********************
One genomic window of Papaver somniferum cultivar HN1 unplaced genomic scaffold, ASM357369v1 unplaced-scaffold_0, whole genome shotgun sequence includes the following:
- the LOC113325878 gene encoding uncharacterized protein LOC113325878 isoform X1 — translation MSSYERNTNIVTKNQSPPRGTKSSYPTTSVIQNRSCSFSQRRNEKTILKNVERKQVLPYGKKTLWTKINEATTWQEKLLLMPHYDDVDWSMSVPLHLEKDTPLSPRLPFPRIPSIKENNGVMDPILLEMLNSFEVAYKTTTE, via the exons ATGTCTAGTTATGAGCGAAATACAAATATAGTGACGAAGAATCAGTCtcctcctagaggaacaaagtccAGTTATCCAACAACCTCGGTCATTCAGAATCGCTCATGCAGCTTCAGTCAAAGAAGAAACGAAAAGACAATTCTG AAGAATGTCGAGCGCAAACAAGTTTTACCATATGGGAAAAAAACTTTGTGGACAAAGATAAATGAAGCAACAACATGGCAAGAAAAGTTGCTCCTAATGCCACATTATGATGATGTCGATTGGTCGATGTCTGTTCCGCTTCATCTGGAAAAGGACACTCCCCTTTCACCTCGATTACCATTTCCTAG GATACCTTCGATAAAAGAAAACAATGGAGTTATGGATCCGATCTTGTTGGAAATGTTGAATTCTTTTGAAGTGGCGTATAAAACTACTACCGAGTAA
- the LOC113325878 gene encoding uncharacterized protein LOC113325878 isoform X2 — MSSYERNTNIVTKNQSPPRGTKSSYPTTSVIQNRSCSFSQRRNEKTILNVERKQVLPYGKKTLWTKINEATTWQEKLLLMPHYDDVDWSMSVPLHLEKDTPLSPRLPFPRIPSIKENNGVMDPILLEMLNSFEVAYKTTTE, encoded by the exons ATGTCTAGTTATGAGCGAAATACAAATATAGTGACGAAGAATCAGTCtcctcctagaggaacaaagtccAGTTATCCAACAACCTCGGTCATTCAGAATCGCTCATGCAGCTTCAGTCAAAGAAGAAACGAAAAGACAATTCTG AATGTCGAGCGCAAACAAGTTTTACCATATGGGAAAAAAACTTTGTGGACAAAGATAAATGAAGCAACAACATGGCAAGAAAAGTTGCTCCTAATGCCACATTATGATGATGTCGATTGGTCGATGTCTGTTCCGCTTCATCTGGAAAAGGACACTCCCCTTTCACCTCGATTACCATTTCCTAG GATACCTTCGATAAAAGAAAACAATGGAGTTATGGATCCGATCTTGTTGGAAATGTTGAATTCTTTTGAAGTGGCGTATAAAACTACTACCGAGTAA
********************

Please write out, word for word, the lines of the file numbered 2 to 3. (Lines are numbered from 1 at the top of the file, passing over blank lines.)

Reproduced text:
- the LOC113325878 gene encoding uncharacterized protein LOC113325878 isoform X1 — translation MSSYERNTNIVTKNQSPPRGTKSSYPTTSVIQNRSCSFSQRRNEKTILKNVERKQVLPYGKKTLWTKINEATTWQEKLLLMPHYDDVDWSMSVPLHLEKDTPLSPRLPFPRIPSIKENNGVMDPILLEMLNSFEVAYKTTTE, via the exons ATGTCTAGTTATGAGCGAAATACAAATATAGTGACGAAGAATCAGTCtcctcctagaggaacaaagtccAGTTATCCAACAACCTCGGTCATTCAGAATCGCTCATGCAGCTTCAGTCAAAGAAGAAACGAAAAGACAATTCTG AAGAATGTCGAGCGCAAACAAGTTTTACCATATGGGAAAAAAACTTTGTGGACAAAGATAAATGAAGCAACAACATGGCAAGAAAAGTTGCTCCTAATGCCACATTATGATGATGTCGATTGGTCGATGTCTGTTCCGCTTCATCTGGAAAAGGACACTCCCCTTTCACCTCGATTACCATTTCCTAG GATACCTTCGATAAAAGAAAACAATGGAGTTATGGATCCGATCTTGTTGGAAATGTTGAATTCTTTTGAAGTGGCGTATAAAACTACTACCGAGTAA
- the LOC113325878 gene encoding uncharacterized protein LOC113325878 isoform X2 — MSSYERNTNIVTKNQSPPRGTKSSYPTTSVIQNRSCSFSQRRNEKTILNVERKQVLPYGKKTLWTKINEATTWQEKLLLMPHYDDVDWSMSVPLHLEKDTPLSPRLPFPRIPSIKENNGVMDPILLEMLNSFEVAYKTTTE, encoded by the exons ATGTCTAGTTATGAGCGAAATACAAATATAGTGACGAAGAATCAGTCtcctcctagaggaacaaagtccAGTTATCCAACAACCTCGGTCATTCAGAATCGCTCATGCAGCTTCAGTCAAAGAAGAAACGAAAAGACAATTCTG AATGTCGAGCGCAAACAAGTTTTACCATATGGGAAAAAAACTTTGTGGACAAAGATAAATGAAGCAACAACATGGCAAGAAAAGTTGCTCCTAATGCCACATTATGATGATGTCGATTGGTCGATGTCTGTTCCGCTTCATCTGGAAAAGGACACTCCCCTTTCACCTCGATTACCATTTCCTAG GATACCTTCGATAAAAGAAAACAATGGAGTTATGGATCCGATCTTGTTGGAAATGTTGAATTCTTTTGAAGTGGCGTATAAAACTACTACCGAGTAA